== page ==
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In my application I have 4 TextBoxes, and 2 TextBoxes to enter the start-time, and 2 TextBoxes to enter end-time.

The user will always enter a completed time, so the input will always be 11:30, 12:45, and so on.

How can I get the difference in hours and minutes between start and endtime?

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8 Answers

up vote 3 down vote accepted

Use TimeSpan class, and Subtract method of DateTime.

        DateTime t1 = Convert.ToDateTime(textBox1.Text);
        DateTime t2 = Convert.ToDateTime(textBox2.Text);
        TimeSpan ts = t1.Subtract(t2);
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This works great, but the result is 02:30:00, is it possible to remove the seconds so it will display something like this 2:30? –  PandaNL May 8 '12 at 14:34
1  
@PandaNL: Use a format modifier like .ToString("hh:mm"). –  Skalli May 8 '12 at 14:38
    
If you're only working with time, you really should be using TimeSpan instead of DateTime. –  David Anderson - DCOM May 8 '12 at 16:32
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create two DateTime objects parsing the values in the TextBox controls and simply subtract the two DateTime, you will get a TimeSpan object which is what you are looking for.

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You can get a TimeSpan of the difference by subtractraction.

TimeSpan time1 = TimeSpan.Parse(textBox1.Text);
TimeSpan time2 = TimeSpan.Parse(textBox2.Text);

TimeSpan difference = time1 - time2;

int hours = difference.Hours;
int minutes = difference.Minutes;
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use TimeSpan, no need to use dates

var start = TimeSpan.Parse(start.Text);
var end = TimeSpan.Parse(end.Text);

TimeSpan result = end - start;
var diffInMinutes = result.TotalMinutes();
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TimeSpan difference = DateTime.Parse(txtbox1.Text) - Datetime.Parse(txtbox2.Tex);

Example:

TimeSpan difference =  DateTime.Parse("12:55")-DateTime.Parse("11:45");
double hourDiff=  difference.TotalHours;
double minutes = difference.TotalMinutes;
Console.WriteLine(hourDiff);//1.16666666666667
Console.WriteLine(minutes);//70
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Use timespan :

    DateTime dt1 = new DateTime(starttime.text);
    DateTime dt2 = new DateTime(endtime.text);

    TimeSpan result = dt2 - dt1;

Then you can get the minutes, seconds etc from result.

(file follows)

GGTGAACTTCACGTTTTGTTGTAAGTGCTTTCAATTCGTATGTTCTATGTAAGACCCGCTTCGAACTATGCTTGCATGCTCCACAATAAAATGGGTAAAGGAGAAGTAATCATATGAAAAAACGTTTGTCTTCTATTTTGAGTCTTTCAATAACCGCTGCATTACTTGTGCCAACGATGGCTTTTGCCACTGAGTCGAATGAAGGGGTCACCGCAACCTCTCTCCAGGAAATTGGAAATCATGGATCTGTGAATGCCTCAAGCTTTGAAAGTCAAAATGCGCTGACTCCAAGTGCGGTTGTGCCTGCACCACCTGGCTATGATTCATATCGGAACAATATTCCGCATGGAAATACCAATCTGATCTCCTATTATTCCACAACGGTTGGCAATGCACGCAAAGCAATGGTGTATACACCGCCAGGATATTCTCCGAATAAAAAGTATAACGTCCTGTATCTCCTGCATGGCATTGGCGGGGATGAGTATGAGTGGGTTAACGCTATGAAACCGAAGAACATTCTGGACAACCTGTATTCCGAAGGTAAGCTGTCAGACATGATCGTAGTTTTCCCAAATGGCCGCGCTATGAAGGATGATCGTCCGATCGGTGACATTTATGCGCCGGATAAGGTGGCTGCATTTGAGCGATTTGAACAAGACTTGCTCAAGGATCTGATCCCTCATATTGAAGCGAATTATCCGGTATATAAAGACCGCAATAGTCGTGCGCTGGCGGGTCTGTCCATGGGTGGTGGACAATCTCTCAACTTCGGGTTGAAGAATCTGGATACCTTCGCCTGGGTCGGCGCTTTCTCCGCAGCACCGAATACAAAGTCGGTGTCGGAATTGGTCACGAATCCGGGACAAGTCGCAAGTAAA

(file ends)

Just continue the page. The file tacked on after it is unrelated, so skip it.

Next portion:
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convert the hours to minutes, add it to the existing minutes, convert those down to total seconds, do the same with endtime. minus them from each other, convert them back up to hours and minutes. remembering 60 minutes in an hour, 60 seconds in a minute, thats how i would deal with it. because total seconds will always be the same, its hard trying to teach a computer trying to wrap around from 60 back to 0 or from 12 to 1. much easier to use somethign perfectly linear like seconds. then reconvert upwards

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as you can see im more for doing the logic myself so its more understandable to me, rather than everyone else just making date times... xD –  RhysW May 8 '12 at 14:03
1  
This is imho overly complicated, TimeSpan is way easier and safer to user. –  Skalli May 8 '12 at 14:04
    
im used to being given challenges from my old tutor where we would have to do thigns without using built in functions to better understand how it worked and to teach us to be more logical, still havent broken that habit sadly –  RhysW May 8 '12 at 14:05
    
You should try to break that habit. While it is useful to understand how things work, it is also important to save time and money by using built-in functions that are known to work. Reinventing the wheel every time is not only expensive, but also error prone. C# has very powerful classes, learn to make use of them. :) –  Skalli May 8 '12 at 14:07
2  
But this requirement is not actually that simple. One big reason to use the framework types (DateTime and TimeSpan) is that the parsing functions for these types have well documented localizable behavior. If you write the function yourself, you will run into trouble if a user uses some format other than the format or formats you've coded for (2:45 PM or 2.45 PM or 14:45 or 14.45 or some other option you're not aware of). –  phoog May 8 '12 at 14:11
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You can subtract two DateTimes and receive a TimeSpan structure. This has properties for retrieving Days, Hours, Minutes, Seconds, etc.

var first = new DateTime(2012, 05, 08, 10, 30, 00);
var first = new DateTime(2012, 05, 08, 11, 49, 13);

var diff = first - second;
var hours = diff.Hours;
var mins = diff.Minutes;
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